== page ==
There are no mosquitoes in Iceland.

Due to colder weather and fewer ponds, the country has no mosquito population …except for one that’s been in a jar of alcohol at the Icelandic Institute of Natural History since the 1980s, when a University of Iceland biologist caught it inside an airplane.

“I chased it around the cabin until I got it… It’s the only mosquito I’ve ever found in Iceland.”

(Source, Source 2, Source 3)

The word ‘Mamihlapinatapai’ is thought to be one of the most difficult words to translate. Derived from Yaghan, an indigenous language of Tierra del Fuego, it’s listed in The Guinness Book of World Records as the ‘most succinct word,’ and refers to “a look shared by two people, each wishing that the other would initiate something that they both want, but which neither wants to begin.” 

(Source, Source 2, Source 3)

There’s a team of women in India who bring justice to the oppressed women of their country. ‘The Gulabi Gang’ wear pink saris, carry bamboo sticks as weapons, and are trained in counter- aggression techniques, like smearing abusive men with chili powder. If police fail to help an abused woman, the gang steps in and asks the husband to change his ways- but if he won’t, they ask his wife to join them in beating him. 

(Source, Source 2, Source 3)

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In 1952, a cat wandered into a classroom at Elysian Heights Elementary School, Echo Park, California, and here begins the story of one of the world’s most adored cats. After this cat came back to the same classroom each morning, the children decided to name him “Room 8″ after the number of their classroom. Room 8, just like the children, left the school for the summer and would always return on the very first day of the new year. This pattern continued each year until his death in 1968.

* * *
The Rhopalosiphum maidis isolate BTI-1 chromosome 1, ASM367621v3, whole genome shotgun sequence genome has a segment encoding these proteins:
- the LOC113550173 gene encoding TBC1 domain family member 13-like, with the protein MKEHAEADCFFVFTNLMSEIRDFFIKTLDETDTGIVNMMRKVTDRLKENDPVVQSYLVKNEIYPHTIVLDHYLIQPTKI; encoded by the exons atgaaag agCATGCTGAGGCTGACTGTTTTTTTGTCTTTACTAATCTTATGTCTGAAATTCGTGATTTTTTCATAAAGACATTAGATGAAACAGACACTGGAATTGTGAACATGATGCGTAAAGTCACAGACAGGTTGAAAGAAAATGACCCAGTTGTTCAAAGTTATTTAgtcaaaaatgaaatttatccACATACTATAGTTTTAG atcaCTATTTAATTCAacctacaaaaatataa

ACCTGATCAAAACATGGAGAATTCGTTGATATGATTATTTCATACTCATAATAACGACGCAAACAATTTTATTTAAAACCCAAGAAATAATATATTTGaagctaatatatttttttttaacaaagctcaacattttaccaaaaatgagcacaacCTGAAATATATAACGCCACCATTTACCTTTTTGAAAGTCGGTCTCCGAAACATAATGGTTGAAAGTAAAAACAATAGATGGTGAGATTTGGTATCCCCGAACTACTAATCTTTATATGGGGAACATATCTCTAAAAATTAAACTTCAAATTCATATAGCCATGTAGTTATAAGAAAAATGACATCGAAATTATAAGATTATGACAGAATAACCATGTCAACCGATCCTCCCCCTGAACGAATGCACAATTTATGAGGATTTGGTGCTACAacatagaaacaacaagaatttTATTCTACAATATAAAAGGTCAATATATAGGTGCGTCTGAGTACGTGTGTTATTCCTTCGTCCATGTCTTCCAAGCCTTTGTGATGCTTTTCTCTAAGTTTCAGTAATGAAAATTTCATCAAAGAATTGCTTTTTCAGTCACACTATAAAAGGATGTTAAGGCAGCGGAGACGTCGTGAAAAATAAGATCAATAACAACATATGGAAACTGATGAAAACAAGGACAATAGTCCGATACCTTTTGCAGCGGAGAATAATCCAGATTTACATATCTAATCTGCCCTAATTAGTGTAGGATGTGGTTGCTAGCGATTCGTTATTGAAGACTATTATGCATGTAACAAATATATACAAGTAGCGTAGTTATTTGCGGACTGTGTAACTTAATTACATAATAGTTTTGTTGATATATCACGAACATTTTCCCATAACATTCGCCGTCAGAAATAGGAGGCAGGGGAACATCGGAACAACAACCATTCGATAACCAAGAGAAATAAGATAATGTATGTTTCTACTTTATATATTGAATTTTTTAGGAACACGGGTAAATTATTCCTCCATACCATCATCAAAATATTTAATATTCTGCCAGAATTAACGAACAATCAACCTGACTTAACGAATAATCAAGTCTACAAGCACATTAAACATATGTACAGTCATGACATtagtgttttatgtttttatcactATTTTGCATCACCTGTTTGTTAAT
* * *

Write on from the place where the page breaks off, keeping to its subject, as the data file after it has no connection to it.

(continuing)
Room 8 became a celebrity in his own right, receiving letters from fans worldwide after appearing in Look Magazine, and even inspiring a book entitled “A Cat Called Room 8” and a song entitled “Room 8: The School Cat.” Following his death in 1968, his obituary in the Los Angeles Times ran three paragraphs, like any other well-loved celebrity. His obituary even ran in papers as far away as Connecticut.

He is buried in the Los Angeles Pet Memorial Park in Calabasas, California, and Elysian Heights Elementary School has a wall mural and etched tributes on the side walk in commemoration of this wonderful cat that taught a lot of young children a lesson in love and compassion.